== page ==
Monthly Archives: March 2014

Made to measure

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I was recently lucky enough to be offered a chance to select a dress from PIOL, a new company offering made to measure dresses. PIOL lets you piece together your desired style, choose the fabric you want, and then uses your measurements to create the perfect dress just for you.

The PIOL website is pretty spiffy–all pointy clicky–and you can see your dress take form as you are directed through an easy-to-use step-by-step creation process. The most difficult parts of the process? Actually committing to a design and getting your measurements right.

So how did I do? I wanted to make sure I judged the dress on a fair playing ground plus I wanted a dress that I might wear to death and wear everywhere, so I chose a tailored silhouette, a moderate v-neck, a long pencil skirt, and cap sleeves. In black. But before you judge and shun me for not choosing one of their multitudes of great patterns, I just want to say that I thought black would be the best option for seeing the true lines of the dress. AND, I chose black matte stretch, which turned out to be a to-die-for fabric.

The dress is lovely and looks exactly as it’s shown on the site.

piol

UNTIL, and here’s where the advantage of off the rack comes in, you turn it around and see…

The exposed stainless zipper. Which I know was all the style last year but it’s not a readily disclosed feature on the site (although I can sort of see it in the photo now) and it really destroyed the LBD demure dress image I had in mind.

For my measurements, I measured and measured and measured again before submitting them. The bust size is spot on. Unfortunately the bust size fails to take into account my slightly broad shoulders and the fit isn’t quite perfect there. Also, I feel like I would take in the waist and hips in a future dress. It’s a little roomy. At maximum fatness, the dress would probably be fine but since I dropped a bit of weight since taking the measurements a few weeks ago, it’s not perfect. I probably should have cinched that measuring tape right up like a corset. Mea culpa. Completely. But I was also afraid of getting a dress I couldn’t slip on. Which would have been worse.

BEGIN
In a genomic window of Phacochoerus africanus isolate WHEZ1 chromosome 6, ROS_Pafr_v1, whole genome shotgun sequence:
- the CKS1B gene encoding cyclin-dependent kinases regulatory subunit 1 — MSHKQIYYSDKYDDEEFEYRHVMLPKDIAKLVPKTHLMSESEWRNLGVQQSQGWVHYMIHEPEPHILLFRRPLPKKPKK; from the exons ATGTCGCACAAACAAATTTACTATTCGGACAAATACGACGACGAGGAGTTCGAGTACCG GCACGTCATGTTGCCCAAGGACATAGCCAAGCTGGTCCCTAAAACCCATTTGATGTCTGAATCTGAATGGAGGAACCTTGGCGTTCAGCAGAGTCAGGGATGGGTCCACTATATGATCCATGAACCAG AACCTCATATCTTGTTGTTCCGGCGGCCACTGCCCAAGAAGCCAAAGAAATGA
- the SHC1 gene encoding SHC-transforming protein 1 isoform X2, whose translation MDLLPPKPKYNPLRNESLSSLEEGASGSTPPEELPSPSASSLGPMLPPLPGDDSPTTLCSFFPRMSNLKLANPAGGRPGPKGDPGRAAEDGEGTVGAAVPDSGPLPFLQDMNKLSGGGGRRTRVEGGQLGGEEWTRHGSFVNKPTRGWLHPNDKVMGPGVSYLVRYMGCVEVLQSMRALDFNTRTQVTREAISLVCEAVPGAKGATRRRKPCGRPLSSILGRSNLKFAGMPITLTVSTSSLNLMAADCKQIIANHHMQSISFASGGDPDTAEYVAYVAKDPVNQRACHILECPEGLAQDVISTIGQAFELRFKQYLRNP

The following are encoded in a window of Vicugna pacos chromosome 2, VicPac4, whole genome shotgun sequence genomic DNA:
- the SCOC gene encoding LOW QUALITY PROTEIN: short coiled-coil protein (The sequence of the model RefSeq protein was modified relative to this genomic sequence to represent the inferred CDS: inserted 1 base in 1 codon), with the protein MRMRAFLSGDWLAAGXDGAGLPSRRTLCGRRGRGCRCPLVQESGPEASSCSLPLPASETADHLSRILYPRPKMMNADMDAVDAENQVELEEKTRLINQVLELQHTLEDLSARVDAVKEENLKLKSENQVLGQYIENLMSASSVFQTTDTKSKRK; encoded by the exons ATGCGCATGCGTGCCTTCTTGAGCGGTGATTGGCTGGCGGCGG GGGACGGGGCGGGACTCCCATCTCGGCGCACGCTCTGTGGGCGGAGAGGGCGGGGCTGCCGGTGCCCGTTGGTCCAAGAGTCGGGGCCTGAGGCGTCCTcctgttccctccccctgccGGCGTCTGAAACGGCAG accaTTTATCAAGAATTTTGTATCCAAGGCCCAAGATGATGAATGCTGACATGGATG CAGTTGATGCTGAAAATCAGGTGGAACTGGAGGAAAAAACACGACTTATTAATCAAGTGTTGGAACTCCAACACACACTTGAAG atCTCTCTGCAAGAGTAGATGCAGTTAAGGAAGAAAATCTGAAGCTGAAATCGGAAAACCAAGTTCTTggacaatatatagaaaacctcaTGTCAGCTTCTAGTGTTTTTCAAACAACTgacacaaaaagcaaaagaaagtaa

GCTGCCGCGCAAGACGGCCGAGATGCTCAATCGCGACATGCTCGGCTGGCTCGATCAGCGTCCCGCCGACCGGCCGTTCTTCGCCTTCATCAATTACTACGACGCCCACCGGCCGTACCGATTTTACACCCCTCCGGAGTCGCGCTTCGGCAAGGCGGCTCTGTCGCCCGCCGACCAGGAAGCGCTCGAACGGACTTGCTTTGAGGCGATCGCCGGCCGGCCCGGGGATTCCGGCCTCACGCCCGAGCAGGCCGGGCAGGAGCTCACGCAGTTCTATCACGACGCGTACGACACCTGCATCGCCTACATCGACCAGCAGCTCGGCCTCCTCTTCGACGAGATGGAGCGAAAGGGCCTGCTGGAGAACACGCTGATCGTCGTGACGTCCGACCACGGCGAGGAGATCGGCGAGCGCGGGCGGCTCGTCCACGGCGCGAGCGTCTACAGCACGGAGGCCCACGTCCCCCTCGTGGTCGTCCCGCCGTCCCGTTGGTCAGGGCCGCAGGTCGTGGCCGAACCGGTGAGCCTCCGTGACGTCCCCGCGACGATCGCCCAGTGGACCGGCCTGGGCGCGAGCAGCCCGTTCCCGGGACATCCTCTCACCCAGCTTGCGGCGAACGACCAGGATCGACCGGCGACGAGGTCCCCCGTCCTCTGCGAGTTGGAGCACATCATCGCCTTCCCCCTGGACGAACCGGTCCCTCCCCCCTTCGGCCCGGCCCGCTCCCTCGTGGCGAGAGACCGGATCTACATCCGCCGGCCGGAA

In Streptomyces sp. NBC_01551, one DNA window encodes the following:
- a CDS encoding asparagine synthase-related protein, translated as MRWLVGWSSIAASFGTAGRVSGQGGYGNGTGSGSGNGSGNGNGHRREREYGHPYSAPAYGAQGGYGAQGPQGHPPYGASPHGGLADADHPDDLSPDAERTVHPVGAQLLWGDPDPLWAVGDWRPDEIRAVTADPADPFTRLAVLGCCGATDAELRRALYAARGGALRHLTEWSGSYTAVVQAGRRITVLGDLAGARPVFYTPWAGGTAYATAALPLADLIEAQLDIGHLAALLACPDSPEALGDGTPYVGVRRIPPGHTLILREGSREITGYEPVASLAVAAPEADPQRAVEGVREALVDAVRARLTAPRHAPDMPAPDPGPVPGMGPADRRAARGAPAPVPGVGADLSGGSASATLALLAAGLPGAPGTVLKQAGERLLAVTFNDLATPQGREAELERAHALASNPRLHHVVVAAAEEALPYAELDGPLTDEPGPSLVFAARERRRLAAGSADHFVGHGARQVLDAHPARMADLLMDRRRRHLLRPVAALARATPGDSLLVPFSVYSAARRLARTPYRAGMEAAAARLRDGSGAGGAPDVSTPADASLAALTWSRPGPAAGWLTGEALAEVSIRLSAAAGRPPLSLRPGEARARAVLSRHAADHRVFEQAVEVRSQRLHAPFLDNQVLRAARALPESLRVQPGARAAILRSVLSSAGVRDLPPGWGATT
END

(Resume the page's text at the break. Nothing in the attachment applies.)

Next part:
So would I do it again? I’m not sure. I’ve got a lovely Tahari black dress that fits me quite nicely that cost a small fraction of the PIOL retail. But I DO have difficulty finding dresses that fit (I’m talking to you J. CREW!) and I am certain that I’d have the measurements completely dialed in the second time around. But the zipper was a real shocker and I would be super nervous about choosing a pattern without seeing it in real life. To its merit, PIOL does its best to minimize risk and does offer a very gracious return policy (all you are responsible is for the shipping costs both ways). So I guess I’m undecided (although I know I would be tempted) and I hope they work on a hidden zip option soon.

Building on your base

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Often we focus exclusively on our base salary when looking at a job offer, but our base is only part of the package. The benefits and non-tangibles that a company can offer, even if they aren’t able to budge on your salary, can be truly substantial and can often be more readily granted by employers whose hands might be otherwise tied.

Things to consider negotiating for next time you get the opportunity:

  • Signing bonus
  • Performance bonus
  • Equity
  • Extra vacation
  • Work from home privileges (you’re saving on commute dollars as well as time spent)
  • Employee savings match (this can end up being tens of thousands of dollars each year if you’re a diligent saver)
  • Salary reviews at a shorter interval (at your six month anniversary instead of the year)
  • Paid attendance at industry events
  • Paid mobile bills (assuming your phone usage or accessibility is relevant to your job)
  • Career related training (it could help you get a better paying job in the future)
  • Paid network access at home
  • Sabbatical
  • Title promotion (even if it doesn’t come with a pay increase, it could translate into one on your next review or your next job)
  • Health club access/fitness benefits
  • Parking

On a somewhat related note, I recently stumbled upon an article on Forbes by Liz Ryan which I think uses a great (and highly comfortable) dialog for a sample salary negotiation. It’s a quick read and a real confidence builder.

Sing the blues during your next interview

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A recent CareerBuilder survey makes the connection between colors and employers’ impressions of them. Over 2,000 hiring managers and human resources professionals from a variety of industries and company sizes were surveyed.

They were asked to advise job applicants on the best color to wear to a job interview. Their top pick? Blue. (Although admittedly, blue received only 23% of the total vote.)

Your worst choice? Orange. While it’s associated with “creative”, it’s also associated with “unprofessional”.